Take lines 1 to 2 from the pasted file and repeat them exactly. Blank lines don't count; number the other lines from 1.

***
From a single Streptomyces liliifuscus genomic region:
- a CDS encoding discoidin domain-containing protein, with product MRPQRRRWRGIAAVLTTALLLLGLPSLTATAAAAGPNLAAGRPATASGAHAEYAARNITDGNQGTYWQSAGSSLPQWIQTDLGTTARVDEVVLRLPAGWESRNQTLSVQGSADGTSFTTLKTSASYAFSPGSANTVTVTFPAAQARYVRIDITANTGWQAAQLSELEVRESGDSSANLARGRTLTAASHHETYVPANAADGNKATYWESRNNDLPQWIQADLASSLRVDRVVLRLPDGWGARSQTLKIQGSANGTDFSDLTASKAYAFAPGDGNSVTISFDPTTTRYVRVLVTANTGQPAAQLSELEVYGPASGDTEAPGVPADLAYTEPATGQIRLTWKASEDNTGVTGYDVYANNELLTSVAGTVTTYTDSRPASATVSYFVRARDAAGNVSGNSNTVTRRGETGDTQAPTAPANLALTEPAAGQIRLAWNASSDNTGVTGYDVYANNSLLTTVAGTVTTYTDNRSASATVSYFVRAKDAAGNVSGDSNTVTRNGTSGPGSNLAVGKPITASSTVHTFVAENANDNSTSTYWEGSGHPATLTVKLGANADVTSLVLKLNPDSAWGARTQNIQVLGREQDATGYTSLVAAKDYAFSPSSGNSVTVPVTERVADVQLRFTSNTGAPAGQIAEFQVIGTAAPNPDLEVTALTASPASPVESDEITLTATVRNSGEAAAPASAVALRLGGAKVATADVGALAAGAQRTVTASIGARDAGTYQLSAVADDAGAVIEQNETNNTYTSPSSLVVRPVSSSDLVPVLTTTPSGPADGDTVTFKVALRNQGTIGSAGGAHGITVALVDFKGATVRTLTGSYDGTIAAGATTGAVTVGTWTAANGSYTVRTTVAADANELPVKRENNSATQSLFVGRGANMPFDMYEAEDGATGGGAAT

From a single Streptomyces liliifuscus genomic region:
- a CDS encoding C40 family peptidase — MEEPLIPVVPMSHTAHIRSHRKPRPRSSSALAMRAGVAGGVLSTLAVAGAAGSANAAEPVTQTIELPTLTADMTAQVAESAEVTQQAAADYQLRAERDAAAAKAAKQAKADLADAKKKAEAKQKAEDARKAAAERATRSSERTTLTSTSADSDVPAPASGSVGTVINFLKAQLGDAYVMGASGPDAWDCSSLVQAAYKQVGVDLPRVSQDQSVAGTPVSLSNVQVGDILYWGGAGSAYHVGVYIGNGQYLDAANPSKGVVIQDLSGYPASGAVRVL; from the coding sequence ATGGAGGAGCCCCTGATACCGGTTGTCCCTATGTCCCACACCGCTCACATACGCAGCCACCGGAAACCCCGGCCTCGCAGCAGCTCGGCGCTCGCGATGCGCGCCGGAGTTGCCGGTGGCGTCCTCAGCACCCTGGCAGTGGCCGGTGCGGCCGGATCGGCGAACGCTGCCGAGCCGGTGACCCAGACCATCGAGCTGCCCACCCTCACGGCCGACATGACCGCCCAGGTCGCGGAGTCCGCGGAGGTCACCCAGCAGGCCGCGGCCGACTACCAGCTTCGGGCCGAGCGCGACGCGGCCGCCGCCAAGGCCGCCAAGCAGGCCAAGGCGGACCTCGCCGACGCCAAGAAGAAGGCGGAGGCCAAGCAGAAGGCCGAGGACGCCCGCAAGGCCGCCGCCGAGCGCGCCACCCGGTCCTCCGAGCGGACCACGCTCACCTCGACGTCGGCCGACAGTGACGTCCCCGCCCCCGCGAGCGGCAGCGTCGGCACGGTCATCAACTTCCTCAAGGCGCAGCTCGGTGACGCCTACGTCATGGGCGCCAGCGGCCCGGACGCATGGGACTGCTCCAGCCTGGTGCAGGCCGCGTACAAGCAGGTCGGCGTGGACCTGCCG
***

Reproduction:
From a single Streptomyces liliifuscus genomic region:
- a CDS encoding discoidin domain-containing protein, with product MRPQRRRWRGIAAVLTTALLLLGLPSLTATAAAAGPNLAAGRPATASGAHAEYAARNITDGNQGTYWQSAGSSLPQWIQTDLGTTARVDEVVLRLPAGWESRNQTLSVQGSADGTSFTTLKTSASYAFSPGSANTVTVTFPAAQARYVRIDITANTGWQAAQLSELEVRESGDSSANLARGRTLTAASHHETYVPANAADGNKATYWESRNNDLPQWIQADLASSLRVDRVVLRLPDGWGARSQTLKIQGSANGTDFSDLTASKAYAFAPGDGNSVTISFDPTTTRYVRVLVTANTGQPAAQLSELEVYGPASGDTEAPGVPADLAYTEPATGQIRLTWKASEDNTGVTGYDVYANNELLTSVAGTVTTYTDSRPASATVSYFVRARDAAGNVSGNSNTVTRRGETGDTQAPTAPANLALTEPAAGQIRLAWNASSDNTGVTGYDVYANNSLLTTVAGTVTTYTDNRSASATVSYFVRAKDAAGNVSGDSNTVTRNGTSGPGSNLAVGKPITASSTVHTFVAENANDNSTSTYWEGSGHPATLTVKLGANADVTSLVLKLNPDSAWGARTQNIQVLGREQDATGYTSLVAAKDYAFSPSSGNSVTVPVTERVADVQLRFTSNTGAPAGQIAEFQVIGTAAPNPDLEVTALTASPASPVESDEITLTATVRNSGEAAAPASAVALRLGGAKVATADVGALAAGAQRTVTASIGARDAGTYQLSAVADDAGAVIEQNETNNTYTSPSSLVVRPVSSSDLVPVLTTTPSGPADGDTVTFKVALRNQGTIGSAGGAHGITVALVDFKGATVRTLTGSYDGTIAAGATTGAVTVGTWTAANGSYTVRTTVAADANELPVKRENNSATQSLFVGRGANMPFDMYEAEDGATGGGAAT